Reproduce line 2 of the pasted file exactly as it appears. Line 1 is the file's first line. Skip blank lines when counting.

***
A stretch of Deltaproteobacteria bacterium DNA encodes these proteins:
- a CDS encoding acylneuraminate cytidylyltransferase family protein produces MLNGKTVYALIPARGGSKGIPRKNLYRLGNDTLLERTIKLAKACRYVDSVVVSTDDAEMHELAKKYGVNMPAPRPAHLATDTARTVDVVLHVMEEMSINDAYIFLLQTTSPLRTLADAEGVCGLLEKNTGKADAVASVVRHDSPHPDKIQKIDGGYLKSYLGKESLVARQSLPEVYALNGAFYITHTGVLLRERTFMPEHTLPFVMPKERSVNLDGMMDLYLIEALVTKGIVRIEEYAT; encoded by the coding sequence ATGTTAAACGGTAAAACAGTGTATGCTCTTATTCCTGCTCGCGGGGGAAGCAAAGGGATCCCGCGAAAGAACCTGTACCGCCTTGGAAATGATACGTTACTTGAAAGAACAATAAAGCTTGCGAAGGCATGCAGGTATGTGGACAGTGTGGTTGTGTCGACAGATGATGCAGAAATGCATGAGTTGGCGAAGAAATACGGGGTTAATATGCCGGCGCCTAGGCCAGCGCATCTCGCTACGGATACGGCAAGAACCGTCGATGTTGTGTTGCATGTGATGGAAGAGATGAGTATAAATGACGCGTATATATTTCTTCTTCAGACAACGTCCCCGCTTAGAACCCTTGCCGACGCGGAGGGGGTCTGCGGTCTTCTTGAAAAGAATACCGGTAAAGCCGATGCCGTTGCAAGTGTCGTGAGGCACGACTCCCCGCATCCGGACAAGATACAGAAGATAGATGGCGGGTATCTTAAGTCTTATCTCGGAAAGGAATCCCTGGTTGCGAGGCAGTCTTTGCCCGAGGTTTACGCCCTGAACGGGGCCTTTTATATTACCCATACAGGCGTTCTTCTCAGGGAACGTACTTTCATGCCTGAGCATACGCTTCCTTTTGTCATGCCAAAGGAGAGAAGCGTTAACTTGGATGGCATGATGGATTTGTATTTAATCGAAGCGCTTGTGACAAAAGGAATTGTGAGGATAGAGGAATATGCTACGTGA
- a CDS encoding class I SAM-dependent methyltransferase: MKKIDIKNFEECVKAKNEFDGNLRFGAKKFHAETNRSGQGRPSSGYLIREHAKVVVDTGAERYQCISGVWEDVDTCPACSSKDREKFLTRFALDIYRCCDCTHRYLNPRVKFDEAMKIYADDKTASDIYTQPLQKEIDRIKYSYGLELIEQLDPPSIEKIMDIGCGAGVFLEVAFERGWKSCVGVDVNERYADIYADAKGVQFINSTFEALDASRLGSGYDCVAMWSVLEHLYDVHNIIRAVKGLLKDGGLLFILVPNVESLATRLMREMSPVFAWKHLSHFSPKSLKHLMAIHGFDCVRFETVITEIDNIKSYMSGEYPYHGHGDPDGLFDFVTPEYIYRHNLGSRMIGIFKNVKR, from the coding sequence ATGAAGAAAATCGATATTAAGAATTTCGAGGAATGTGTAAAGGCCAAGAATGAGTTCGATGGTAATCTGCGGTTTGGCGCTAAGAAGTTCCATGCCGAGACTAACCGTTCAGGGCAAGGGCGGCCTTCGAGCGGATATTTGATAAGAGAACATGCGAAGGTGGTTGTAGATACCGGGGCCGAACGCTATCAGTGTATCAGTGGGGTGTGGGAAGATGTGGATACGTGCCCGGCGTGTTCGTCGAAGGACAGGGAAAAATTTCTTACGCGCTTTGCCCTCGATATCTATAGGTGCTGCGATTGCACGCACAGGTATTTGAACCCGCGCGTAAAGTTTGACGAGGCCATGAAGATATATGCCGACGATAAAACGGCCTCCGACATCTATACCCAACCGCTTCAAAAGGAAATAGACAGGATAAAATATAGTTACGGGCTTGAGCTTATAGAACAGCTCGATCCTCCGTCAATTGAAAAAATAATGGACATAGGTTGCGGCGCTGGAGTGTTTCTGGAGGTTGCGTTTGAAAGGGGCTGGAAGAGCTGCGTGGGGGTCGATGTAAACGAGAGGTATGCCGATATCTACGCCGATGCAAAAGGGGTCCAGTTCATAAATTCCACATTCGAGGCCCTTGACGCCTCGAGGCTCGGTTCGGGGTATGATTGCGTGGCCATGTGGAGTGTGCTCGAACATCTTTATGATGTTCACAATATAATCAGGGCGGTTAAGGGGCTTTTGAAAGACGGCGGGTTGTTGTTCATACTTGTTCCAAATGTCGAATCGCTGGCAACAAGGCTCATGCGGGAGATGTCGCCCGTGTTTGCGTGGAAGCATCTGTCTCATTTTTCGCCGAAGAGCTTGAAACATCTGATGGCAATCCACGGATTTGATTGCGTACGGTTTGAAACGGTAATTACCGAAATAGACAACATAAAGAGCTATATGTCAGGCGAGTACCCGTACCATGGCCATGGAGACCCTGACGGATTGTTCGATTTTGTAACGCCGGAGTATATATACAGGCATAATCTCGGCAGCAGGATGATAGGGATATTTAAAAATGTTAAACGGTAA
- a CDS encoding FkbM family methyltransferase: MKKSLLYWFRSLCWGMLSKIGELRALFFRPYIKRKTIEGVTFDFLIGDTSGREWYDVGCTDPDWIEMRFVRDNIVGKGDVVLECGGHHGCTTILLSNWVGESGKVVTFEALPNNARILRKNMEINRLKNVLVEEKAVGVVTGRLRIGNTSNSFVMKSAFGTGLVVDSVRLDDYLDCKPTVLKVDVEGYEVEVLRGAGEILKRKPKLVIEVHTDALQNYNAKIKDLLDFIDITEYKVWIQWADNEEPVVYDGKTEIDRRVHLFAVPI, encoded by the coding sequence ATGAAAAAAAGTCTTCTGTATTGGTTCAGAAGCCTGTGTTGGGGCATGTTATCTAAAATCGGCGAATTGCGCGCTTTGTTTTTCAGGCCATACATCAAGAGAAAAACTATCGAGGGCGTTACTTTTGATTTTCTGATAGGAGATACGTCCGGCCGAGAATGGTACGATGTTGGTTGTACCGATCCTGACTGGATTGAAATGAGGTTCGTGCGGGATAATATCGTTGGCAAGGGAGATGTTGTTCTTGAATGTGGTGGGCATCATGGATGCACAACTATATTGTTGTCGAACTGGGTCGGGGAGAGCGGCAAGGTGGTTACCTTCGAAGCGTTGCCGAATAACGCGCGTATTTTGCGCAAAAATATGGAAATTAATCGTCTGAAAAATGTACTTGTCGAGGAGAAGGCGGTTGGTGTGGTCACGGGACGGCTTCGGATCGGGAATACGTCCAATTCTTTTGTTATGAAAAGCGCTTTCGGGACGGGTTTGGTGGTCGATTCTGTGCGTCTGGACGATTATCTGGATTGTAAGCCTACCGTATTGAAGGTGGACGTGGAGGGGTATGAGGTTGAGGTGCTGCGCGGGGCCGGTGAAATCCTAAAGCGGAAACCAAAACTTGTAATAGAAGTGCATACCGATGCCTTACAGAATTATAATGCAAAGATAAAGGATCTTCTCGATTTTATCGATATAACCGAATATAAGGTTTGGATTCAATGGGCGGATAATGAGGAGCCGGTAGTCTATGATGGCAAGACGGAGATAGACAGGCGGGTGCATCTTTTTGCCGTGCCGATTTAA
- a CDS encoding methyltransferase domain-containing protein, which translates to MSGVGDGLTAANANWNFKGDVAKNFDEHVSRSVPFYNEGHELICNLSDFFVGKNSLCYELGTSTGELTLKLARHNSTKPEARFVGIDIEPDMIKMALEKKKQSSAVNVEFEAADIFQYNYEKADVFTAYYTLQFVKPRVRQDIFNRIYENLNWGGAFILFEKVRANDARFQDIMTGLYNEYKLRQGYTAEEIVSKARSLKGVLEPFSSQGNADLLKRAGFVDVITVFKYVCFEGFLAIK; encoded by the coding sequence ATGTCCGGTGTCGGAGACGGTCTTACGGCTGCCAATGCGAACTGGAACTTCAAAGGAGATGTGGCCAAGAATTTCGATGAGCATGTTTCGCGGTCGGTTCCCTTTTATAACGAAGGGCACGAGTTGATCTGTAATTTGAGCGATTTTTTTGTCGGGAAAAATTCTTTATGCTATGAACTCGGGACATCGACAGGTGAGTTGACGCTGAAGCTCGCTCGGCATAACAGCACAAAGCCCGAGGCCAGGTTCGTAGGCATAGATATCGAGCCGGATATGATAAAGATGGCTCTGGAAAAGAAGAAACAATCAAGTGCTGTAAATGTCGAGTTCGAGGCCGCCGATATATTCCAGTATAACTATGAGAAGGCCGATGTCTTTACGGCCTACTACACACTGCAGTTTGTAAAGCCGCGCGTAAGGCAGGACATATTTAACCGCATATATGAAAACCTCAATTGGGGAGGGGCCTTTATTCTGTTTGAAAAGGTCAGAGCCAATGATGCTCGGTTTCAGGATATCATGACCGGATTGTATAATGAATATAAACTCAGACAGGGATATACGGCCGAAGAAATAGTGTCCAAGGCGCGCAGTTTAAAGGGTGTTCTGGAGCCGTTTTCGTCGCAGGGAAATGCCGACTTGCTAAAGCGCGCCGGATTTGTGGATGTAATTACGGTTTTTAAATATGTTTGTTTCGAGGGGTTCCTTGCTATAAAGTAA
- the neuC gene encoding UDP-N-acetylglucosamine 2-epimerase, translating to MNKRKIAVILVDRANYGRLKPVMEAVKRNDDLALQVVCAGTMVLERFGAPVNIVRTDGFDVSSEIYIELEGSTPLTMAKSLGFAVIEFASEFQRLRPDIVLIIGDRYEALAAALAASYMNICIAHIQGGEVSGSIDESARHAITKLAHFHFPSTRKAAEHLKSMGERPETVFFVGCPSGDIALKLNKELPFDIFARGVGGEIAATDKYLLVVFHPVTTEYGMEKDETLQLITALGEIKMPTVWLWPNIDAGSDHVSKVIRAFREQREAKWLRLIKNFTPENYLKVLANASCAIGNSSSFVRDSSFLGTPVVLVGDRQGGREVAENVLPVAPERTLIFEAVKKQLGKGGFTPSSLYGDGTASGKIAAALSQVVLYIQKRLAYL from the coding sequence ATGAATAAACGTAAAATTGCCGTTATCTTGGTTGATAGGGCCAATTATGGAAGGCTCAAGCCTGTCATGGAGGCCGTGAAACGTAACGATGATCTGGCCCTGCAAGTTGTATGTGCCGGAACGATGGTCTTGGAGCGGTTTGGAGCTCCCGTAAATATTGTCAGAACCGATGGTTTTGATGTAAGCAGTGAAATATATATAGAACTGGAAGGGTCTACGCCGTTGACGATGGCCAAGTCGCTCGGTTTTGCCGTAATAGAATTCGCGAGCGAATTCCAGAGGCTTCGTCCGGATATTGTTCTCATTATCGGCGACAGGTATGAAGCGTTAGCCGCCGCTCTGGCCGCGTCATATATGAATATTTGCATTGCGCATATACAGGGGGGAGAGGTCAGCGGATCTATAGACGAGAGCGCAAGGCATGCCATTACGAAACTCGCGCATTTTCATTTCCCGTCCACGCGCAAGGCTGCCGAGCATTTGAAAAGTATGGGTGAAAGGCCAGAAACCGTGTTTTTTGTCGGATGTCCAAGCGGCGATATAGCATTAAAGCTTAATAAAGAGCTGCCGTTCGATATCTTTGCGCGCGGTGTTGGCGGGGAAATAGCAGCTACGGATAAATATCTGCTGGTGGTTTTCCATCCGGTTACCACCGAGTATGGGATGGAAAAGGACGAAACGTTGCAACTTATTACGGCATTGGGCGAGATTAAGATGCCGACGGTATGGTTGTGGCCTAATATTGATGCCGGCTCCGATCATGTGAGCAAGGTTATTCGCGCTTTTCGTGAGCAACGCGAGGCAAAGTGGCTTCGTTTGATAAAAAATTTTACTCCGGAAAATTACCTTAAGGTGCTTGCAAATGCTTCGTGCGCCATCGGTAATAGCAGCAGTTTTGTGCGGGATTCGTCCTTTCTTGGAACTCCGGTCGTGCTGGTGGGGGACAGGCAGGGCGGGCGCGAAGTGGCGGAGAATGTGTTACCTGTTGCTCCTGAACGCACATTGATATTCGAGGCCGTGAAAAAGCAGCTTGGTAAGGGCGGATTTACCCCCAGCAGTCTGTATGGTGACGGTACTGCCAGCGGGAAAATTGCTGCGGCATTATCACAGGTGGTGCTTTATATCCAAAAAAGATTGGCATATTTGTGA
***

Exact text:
- a CDS encoding acylneuraminate cytidylyltransferase family protein produces MLNGKTVYALIPARGGSKGIPRKNLYRLGNDTLLERTIKLAKACRYVDSVVVSTDDAEMHELAKKYGVNMPAPRPAHLATDTARTVDVVLHVMEEMSINDAYIFLLQTTSPLRTLADAEGVCGLLEKNTGKADAVASVVRHDSPHPDKIQKIDGGYLKSYLGKESLVARQSLPEVYALNGAFYITHTGVLLRERTFMPEHTLPFVMPKERSVNLDGMMDLYLIEALVTKGIVRIEEYAT; encoded by the coding sequence ATGTTAAACGGTAAAACAGTGTATGCTCTTATTCCTGCTCGCGGGGGAAGCAAAGGGATCCCGCGAAAGAACCTGTACCGCCTTGGAAATGATACGTTACTTGAAAGAACAATAAAGCTTGCGAAGGCATGCAGGTATGTGGACAGTGTGGTTGTGTCGACAGATGATGCAGAAATGCATGAGTTGGCGAAGAAATACGGGGTTAATATGCCGGCGCCTAGGCCAGCGCATCTCGCTACGGATACGGCAAGAACCGTCGATGTTGTGTTGCATGTGATGGAAGAGATGAGTATAAATGACGCGTATATATTTCTTCTTCAGACAACGTCCCCGCTTAGAACCCTTGCCGACGCGGAGGGGGTCTGCGGTCTTCTTGAAAAGAATACCGGTAAAGCCGATGCCGTTGCAAGTGTCGTGAGGCACGACTCCCCGCATCCGGACAAGATACAGAAGATAGATGGCGGGTATCTTAAGTCTTATCTCGGAAAGGAATCCCTGGTTGCGAGGCAGTCTTTGCCCGAGGTTTACGCCCTGAACGGGGCCTTTTATATTACCCATACAGGCGTTCTTCTCAGGGAACGTACTTTCATGCCTGAGCATACGCTTCCTTTTGTCATGCCAAAGGAGAGAAGCGTTAACTTGGATGGCATGATGGATTTGTATTTAATCGAAGCGCTTGTGACAAAAGGAATTGTGAGGATAGAGGAATATGCTACGTGA